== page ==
This pale egg is cold to the touch, with a small tentacle already escaping it.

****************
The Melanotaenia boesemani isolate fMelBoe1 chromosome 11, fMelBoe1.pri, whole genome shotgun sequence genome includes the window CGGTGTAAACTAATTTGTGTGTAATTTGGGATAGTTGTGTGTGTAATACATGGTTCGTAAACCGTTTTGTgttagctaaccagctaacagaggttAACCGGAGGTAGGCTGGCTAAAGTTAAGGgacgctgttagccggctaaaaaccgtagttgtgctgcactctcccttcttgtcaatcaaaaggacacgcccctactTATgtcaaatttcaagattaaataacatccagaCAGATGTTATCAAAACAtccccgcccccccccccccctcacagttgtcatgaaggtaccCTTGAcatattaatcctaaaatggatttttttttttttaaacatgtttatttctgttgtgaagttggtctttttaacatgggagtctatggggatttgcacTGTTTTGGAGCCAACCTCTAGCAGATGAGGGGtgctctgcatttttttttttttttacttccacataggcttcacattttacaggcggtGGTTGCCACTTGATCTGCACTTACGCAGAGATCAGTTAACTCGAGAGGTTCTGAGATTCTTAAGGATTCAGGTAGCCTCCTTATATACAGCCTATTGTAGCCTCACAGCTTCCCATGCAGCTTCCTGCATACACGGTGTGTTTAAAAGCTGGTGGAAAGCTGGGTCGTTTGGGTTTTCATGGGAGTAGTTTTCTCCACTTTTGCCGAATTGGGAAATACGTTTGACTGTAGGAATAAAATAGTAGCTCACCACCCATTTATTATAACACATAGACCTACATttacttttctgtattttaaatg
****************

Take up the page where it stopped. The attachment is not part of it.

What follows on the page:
While most octopuses can change color in order to effectively hide, ice octopuses can change only from white to black, most likely due to their surroundings. These creatures live far under thick sheets of ice in the north, where they prey on all smaller creatures and occasionally larger ones. When hunting in packs, ice octopuses search and bring down much bigger prey, using spines embedded in their arms to cut through the ice. Whatever unfortunate animal resting above them crashes into the waters, where the ice octopuses began to feed. Although known to travel together, ice octopuses are mainly solitary creatures, not given to displays of affection, even to their hatchlings. These creatures do not raise their young, though the females of the species do guard the eggs for several months until they hatch. Then the hatchlings depart, with the mother remaining behind. These octopuses make their homes in caves that they carve out of the ice, which make all but impenetrable homes.